[Beowulf] Profiling floating-point performance

Robert G. Brown rgb at phy.duke.edu
Wed Feb 11 13:08:41 EST 2004


On Wed, 11 Feb 2004, david moloney wrote:

> I have an application written in C++ which compiles under both MSVC++ 
> 6.0 and gcc 2.9.6 that I would like to profile in terms of floating 
> point performance.
> 
> My special requirement is that I would like not only peak and average 
> flops numbers but also I would like a histogram of the actual x86 
> floating point instructions executed and their contribution to those 
> peak and average flops numbers.
> 
> Can anybody offer advice on how to do this?  I tried using Vtune but it 
> didn't seem to have this feature.

I'm not sure how accurate it is overall, but see "man gprof" and compile
with the -g -p flag.  This will give you at least some useful times and so
forth.

It will NOT give you (AFAIR) "histogram of actual x86 floats etc".

I don't know of anything that will -- to get them you have to instrument
your code, probably so horribly that a la heisenberg your measurements
would bear little resemblance to actual performance (especially if your
code wants to be doing all sorts of smooth vector things in cache and
register memory and you keep calling instrumentation subroutines to try
to measure times that wreck state).

Consider that with my best, on CPU, raw assembler based timing clock
(using the onboard cycle counter) I still find the overhead of reading
that clock to be in the tens of clock cycles.  To microtime a single
multiply is thus all but impossible -- the clock itself takes 10-40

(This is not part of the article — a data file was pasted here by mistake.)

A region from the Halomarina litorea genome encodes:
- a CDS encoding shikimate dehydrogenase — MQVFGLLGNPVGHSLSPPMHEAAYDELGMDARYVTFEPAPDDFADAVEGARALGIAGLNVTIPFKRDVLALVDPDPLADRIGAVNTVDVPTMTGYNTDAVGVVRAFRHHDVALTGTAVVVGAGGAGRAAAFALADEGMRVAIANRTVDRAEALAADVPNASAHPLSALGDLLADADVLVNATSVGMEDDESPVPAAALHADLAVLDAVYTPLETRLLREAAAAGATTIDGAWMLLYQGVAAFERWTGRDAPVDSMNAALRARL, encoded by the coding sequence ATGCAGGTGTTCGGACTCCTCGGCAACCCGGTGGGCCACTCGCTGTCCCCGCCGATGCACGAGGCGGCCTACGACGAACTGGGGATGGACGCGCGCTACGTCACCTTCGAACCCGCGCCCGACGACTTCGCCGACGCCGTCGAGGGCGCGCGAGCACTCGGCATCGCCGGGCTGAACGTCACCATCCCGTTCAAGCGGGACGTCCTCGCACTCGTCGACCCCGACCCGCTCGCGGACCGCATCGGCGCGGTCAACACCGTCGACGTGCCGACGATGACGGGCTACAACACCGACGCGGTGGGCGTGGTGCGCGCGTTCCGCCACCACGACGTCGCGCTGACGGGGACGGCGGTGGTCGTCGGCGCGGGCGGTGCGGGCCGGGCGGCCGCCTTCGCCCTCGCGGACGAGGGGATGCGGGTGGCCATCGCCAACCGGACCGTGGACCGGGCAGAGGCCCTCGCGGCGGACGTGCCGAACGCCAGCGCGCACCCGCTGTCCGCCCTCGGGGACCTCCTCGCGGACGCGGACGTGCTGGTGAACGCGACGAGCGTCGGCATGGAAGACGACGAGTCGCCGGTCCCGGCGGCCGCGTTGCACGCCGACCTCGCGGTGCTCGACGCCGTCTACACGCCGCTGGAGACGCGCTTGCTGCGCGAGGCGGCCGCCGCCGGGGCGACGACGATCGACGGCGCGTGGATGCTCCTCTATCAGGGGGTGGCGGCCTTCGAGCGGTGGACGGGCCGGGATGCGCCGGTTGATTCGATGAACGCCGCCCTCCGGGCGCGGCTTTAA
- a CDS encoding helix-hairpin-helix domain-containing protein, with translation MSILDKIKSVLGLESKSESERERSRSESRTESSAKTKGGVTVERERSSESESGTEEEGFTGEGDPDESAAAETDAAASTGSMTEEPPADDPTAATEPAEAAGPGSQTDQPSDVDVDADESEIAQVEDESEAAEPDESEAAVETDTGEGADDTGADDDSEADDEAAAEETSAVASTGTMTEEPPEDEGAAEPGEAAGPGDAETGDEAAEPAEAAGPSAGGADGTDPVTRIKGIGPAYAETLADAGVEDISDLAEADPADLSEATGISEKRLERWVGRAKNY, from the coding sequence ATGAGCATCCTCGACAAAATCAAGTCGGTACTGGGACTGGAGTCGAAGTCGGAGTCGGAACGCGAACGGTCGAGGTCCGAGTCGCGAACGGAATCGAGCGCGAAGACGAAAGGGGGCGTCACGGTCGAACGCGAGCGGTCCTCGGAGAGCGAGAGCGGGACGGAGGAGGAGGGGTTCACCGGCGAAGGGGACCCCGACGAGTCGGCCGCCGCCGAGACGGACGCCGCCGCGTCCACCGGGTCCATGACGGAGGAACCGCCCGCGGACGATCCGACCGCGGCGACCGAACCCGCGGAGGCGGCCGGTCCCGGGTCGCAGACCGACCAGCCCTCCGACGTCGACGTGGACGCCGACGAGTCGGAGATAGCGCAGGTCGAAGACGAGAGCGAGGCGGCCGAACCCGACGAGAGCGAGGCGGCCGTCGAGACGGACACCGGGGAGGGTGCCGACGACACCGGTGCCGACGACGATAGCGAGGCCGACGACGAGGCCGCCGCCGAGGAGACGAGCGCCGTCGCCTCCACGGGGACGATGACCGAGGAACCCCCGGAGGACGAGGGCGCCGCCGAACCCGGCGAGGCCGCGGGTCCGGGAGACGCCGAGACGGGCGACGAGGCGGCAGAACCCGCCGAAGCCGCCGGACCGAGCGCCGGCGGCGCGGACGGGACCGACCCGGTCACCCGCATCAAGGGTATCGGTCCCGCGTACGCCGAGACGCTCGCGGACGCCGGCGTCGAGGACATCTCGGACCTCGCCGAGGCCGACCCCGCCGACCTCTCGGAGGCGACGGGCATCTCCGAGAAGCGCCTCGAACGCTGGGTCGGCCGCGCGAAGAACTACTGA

times as long to execute as a multiply might take, depending on where
the data to be multiplied is when one starts.  So timing per-instruction
is effectively out.  

Similarly, to instrument and count floating point operations requires
something to "watch the machine instructions" as they stream through the
CPU.  Unfortunately, the only thing available to watch the instructions
is the CPU itself, so you have to damn near write an
assembler-interpreter to instrument this.  Which in turn would be slow
as molasses -- an easy 10x slower than the native code in overhead alone
plus it would utterly wreck just about every code optimization known to
man.

Finally, there is the question of "what's a flop".  The answer is, not
much that's useful or consistent -- the number of floating point
operations that a system does per second varies wildly depending in a
complex way on system state, cache locality, whether the variable is
general or register, whether the instruction is part of a
complex/advanced instruction (e.g. add/multiply) or an instruction that
has to be done partly in software (divide), whether or not the
instruction is part of a stream of vectorized instructions, and more.

That's why microbenchmarks are useful.  You may not be able to extract
meaningful results from your code with a simple tool (although it isn't
terribly difficult to instrument major blocks or subroutines with timers
and counters, which is more or less with -p and gprof do) but you can
learn at least some things about how your system executes core
operations in various contexts to learn how to optimize one's code with
a good microbenchmark.  Just sweeping stream across vector sizes from 1
to 10^8 or so teaches you a whole lot about the system's performance in
different contexts, as does doing a stream-like benchmark but working
through the vector in a random order (i.e. deliberately defeating any
sort of vector optimization and cache benefit).

Good luck,

   rgb

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-- 
Robert G. Brown	                       http://www.phy.duke.edu/~rgb/
Duke University Dept. of Physics, Box 90305
Durham, N.C. 27708-0305
Phone: 1-919-660-2567  Fax: 919-660-2525     email:rgb at phy.duke.edu



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